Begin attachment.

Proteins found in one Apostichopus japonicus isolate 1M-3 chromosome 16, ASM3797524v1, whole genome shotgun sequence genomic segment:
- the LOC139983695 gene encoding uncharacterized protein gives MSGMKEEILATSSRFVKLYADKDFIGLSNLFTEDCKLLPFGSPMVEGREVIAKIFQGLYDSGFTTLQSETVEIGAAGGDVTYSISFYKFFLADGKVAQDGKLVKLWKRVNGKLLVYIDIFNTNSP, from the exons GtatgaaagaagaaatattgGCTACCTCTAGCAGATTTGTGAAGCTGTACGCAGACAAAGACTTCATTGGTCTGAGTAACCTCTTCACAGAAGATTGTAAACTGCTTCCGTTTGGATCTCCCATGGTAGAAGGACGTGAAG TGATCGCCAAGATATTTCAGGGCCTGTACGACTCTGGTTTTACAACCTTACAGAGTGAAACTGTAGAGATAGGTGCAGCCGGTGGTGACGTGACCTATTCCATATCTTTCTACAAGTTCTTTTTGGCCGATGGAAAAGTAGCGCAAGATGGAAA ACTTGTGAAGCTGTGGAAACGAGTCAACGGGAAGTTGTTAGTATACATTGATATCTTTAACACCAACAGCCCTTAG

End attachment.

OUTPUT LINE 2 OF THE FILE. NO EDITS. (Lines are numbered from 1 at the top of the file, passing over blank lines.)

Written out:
- the LOC139983695 gene encoding uncharacterized protein gives MSGMKEEILATSSRFVKLYADKDFIGLSNLFTEDCKLLPFGSPMVEGREVIAKIFQGLYDSGFTTLQSETVEIGAAGGDVTYSISFYKFFLADGKVAQDGKLVKLWKRVNGKLLVYIDIFNTNSP, from the exons GtatgaaagaagaaatattgGCTACCTCTAGCAGATTTGTGAAGCTGTACGCAGACAAAGACTTCATTGGTCTGAGTAACCTCTTCACAGAAGATTGTAAACTGCTTCCGTTTGGATCTCCCATGGTAGAAGGACGTGAAG TGATCGCCAAGATATTTCAGGGCCTGTACGACTCTGGTTTTACAACCTTACAGAGTGAAACTGTAGAGATAGGTGCAGCCGGTGGTGACGTGACCTATTCCATATCTTTCTACAAGTTCTTTTTGGCCGATGGAAAAGTAGCGCAAGATGGAAA ACTTGTGAAGCTGTGGAAACGAGTCAACGGGAAGTTGTTAGTATACATTGATATCTTTAACACCAACAGCCCTTAG